“By taking away the easy parts of [the] task, automation can make the difficult parts of the human operator’s task more difficult.”
In other words, automate all the easy things, and what’s left for people to do? The hard things.
This maxim has never been truer. When systems become too automated, their behavior in key respects becomes harder and harder to predict, and setting them straight when they go wrong requires deeper and deeper expertise. While we are in a world of dramatically increasing automation — chatbots, DevOps pipelines, AIOps, and more — the dark side is increasingly seen in problems such as the Boeing 737 MAX. When human factors are left out of the design process, and humans therefore cannot function effectively as a coordinated system with the automation, very bad things can happen.
On a less dramatic front, here at Forrester we are hearing signals that not all is well on the automation front. A few large but very competent clients have mentioned to me lately that mean time to restore (MTTR) is drifting upward, unexpectedly given their investments in trying to reduce it. Bob Davis of Plutora (a company that aggregates a lot of operational IT data) confirmed this in a conversation: “We’ve become sensitive to the topic of MTTR over the past six months as a measure of maturity. As customers get more sophisticated, we’re seeing unexpected behavior, with MTTR going up.”
Note that MTTR may not ultimately be a great metric to keep tracking; John Allspaw of Adaptive Capacity Labs has criticized it. But as it is such a widespread industry metric, I still believe it is a useful though imperfect signal, especially over larger-scale data sets and longer time horizons.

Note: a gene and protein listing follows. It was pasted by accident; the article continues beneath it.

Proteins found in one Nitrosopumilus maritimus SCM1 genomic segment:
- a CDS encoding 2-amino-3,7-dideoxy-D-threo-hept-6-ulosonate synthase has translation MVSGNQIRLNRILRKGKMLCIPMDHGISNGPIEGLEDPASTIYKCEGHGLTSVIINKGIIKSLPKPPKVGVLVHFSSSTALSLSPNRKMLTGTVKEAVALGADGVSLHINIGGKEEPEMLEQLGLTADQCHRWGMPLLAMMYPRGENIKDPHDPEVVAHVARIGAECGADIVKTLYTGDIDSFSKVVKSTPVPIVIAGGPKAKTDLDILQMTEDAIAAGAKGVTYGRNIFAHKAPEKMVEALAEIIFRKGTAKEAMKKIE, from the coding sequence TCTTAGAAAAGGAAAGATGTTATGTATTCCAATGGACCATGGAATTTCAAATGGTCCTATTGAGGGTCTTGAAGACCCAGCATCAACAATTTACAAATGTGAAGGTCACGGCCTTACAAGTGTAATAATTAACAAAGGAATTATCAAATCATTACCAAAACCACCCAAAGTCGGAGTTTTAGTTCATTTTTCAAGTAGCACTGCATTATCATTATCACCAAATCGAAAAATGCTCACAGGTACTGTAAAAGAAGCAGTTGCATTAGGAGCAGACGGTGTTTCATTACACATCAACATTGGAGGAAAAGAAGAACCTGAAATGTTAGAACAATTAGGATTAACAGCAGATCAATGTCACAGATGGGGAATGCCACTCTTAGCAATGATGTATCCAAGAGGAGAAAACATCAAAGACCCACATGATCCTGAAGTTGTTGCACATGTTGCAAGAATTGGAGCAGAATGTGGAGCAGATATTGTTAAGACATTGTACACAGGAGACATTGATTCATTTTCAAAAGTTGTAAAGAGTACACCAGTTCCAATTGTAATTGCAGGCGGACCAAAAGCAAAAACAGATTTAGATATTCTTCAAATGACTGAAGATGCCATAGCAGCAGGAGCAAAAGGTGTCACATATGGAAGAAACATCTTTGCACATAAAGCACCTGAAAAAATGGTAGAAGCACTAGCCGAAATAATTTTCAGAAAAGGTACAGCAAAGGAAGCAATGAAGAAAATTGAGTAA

We also have statements from vendors such as Atlassian and Zendesk that the effective lifespan of knowledge articles is shrinking and the incidence of known errors (i.e., repeating incidents) is falling. This means that for any given incident, issue, or defect, there is a higher likelihood that it is a “zero day” concern (to borrow a term from security). Such concerns require higher skills — in classic service desk/NOC terms, it moves from Tier 1 to Tier 2 or 3.
And finally, there is the problem of Hollnagel’s law of stretched systems, which states that “every system is stretched to operate at its capacity; as soon as there is some improvement (for example, in the form of new technology), it will be exploited to achieve a new intensity and tempo of activity.” (Thanks to J. Paul Reed of Netflix for tracking the original source of this down for me.)
All in all, the contradicting dynamics (a classic balancing feedback problem) can be represented thus:
So what is to be done? It’s critical to recognize that this problem is inherent. It won’t go away. But in our latest report, “Beware The Automation Paradox,” there are some recommendations Chris Gardner and I make, including:
- Design the human/machine system as a unified whole.
- Embrace safety sciences and resilience engineering, including fields such as engineering psychology and human factors that have long studied these problems.
- Empower teams as your highest-value unit.
- Adopt the SRE perspective on automation.
- Use AI itself to help solve your observability problem.
- Adopt blameless retrospectives.
- Rationalize your automation portfolio.
Are you seeing any evidence of the automation paradox? If so, drop me a line. I will also be posting a brief pointer to this blog on LinkedIn and Twitter; since we do not allow comments here, I invite you to correspond with me via either of those channels.
NOTE: As part of this blog, I wanted to say a bit about Lisanne Bainbridge. It was surprising how little information about her existed; I actually found myself creating her Wikipedia page. I invite anyone with further knowledge of her to contribute to her legacy there.